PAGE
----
A careful exposé of the libertarian agenda, spearheaded by the Koch brothers, to “impose their minority views on the majority by other means.”
Those other means, writes New Yorker staff writer Mayer (The Dark Side: The Inside Story of How The War on Terror Turned into a War on American Ideals, 2008, etc.), are accomplished by a flood of money—$760 million in the last five years alone—pumped into the political system to two immediate ends: to “cripple a twice-elected Democratic president” and “supplant the Republican Party.” It took decades for those floodwaters to rise, during which time, Mayer suggests, Charles and David Koch had come to realize that their unfettered free-market agenda was unpalatable to most Americans. (Refreshingly, on that note, the author affirms that those Americans value fairness.) The brothers, scions of an activist so doctrinaire that he worried the John Birch Society was soft on communism, banded with the likes of Richard Mellon Scaife, “an heir to the Mellon banking and Gulf Oil fortunes,” the Coors family of Colorado, the founders of Amway, and others opposed to any governmental effort to regulate their enterprises, from monitoring pollution to investigating financial practices. The result: that flood of “dark” money, bought-and-paid-for candidates (Mayer names Ted Cruz high among them), and the co-optation of the Republican Party in order to promote the interests of the decidedly 1 percent stratum, which in the meantime still struggled to rebrand itself “as champions of the other ‘99 percent.’ ” Mayer closely documents her charges—about 10 percent of the book is notes—while delivering a swiftly flowing narrative. None of it should surprise anyone who follows the political press, and some of the author’s thunder has been blunted, if not stolen, by Daniel Schulman’s Sons of Wichita (2014). Still, Mayer provides plenty of ammunition for those convinced that the U.S. is no longer a representative democracy but instead an oligarchy.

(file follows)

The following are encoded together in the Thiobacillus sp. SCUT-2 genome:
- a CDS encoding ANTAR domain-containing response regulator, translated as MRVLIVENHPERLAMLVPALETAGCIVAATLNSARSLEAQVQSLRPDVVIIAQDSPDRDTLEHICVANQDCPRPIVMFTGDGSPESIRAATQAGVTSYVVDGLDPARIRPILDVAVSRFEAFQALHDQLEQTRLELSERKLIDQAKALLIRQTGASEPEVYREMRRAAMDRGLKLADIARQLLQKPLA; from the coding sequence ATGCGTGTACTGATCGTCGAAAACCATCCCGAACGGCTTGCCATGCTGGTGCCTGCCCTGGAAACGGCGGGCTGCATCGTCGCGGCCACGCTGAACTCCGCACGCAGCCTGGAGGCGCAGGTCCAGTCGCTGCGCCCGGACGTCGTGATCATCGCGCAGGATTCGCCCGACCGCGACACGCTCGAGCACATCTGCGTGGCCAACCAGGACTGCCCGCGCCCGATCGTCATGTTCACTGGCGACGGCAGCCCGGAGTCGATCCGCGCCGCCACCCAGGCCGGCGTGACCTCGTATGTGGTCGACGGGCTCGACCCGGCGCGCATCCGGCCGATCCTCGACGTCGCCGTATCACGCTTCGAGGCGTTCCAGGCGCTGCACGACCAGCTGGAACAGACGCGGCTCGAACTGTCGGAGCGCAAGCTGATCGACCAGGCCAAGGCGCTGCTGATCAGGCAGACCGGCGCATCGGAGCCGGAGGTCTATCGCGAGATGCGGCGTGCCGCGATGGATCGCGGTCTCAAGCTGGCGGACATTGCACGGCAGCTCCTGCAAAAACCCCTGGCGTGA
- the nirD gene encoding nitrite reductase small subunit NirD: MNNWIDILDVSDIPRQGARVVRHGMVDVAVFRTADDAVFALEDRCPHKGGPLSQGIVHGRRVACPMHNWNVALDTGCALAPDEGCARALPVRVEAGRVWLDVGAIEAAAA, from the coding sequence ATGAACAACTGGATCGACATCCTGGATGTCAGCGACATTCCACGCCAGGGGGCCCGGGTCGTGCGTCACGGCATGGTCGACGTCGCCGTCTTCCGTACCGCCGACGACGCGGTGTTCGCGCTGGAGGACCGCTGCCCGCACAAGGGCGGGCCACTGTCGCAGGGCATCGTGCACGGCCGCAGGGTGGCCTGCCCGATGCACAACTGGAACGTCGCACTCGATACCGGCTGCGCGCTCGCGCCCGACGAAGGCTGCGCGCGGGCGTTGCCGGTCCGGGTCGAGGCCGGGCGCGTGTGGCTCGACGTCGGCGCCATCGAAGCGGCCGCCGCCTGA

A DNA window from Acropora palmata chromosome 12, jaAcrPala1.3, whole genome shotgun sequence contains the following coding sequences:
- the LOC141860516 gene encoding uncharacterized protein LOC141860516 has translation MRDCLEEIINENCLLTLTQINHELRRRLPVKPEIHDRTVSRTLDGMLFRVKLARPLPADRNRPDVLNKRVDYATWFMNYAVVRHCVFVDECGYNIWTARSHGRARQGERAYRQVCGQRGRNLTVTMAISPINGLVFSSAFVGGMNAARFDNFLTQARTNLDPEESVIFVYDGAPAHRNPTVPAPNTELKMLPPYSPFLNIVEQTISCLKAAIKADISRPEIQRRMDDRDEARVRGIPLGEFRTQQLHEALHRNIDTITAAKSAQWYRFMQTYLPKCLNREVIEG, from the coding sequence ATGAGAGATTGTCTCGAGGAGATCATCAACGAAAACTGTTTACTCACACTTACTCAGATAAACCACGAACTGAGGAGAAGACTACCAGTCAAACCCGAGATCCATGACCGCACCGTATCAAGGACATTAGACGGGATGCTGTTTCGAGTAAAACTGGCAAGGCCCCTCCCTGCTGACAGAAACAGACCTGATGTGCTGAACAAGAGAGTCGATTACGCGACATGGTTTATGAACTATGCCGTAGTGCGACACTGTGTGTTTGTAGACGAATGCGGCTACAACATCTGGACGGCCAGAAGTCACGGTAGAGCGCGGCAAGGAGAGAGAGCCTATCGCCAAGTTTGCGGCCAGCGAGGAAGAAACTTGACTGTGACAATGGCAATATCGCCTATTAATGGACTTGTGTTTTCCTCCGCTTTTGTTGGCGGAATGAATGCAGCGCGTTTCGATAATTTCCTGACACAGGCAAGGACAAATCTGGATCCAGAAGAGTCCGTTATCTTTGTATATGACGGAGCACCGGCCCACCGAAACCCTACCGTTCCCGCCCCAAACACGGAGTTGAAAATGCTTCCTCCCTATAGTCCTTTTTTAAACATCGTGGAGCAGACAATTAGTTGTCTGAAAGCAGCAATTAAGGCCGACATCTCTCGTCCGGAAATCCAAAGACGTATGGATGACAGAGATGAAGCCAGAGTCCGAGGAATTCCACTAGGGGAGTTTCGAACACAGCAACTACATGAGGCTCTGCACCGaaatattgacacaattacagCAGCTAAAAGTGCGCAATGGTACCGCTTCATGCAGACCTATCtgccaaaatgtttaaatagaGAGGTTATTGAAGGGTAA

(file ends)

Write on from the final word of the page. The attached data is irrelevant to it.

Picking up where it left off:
A valuable contribution to the study of modern electoral politics in an age that Theodore White, and perhaps even Hunter S. Thompson, would not recognize.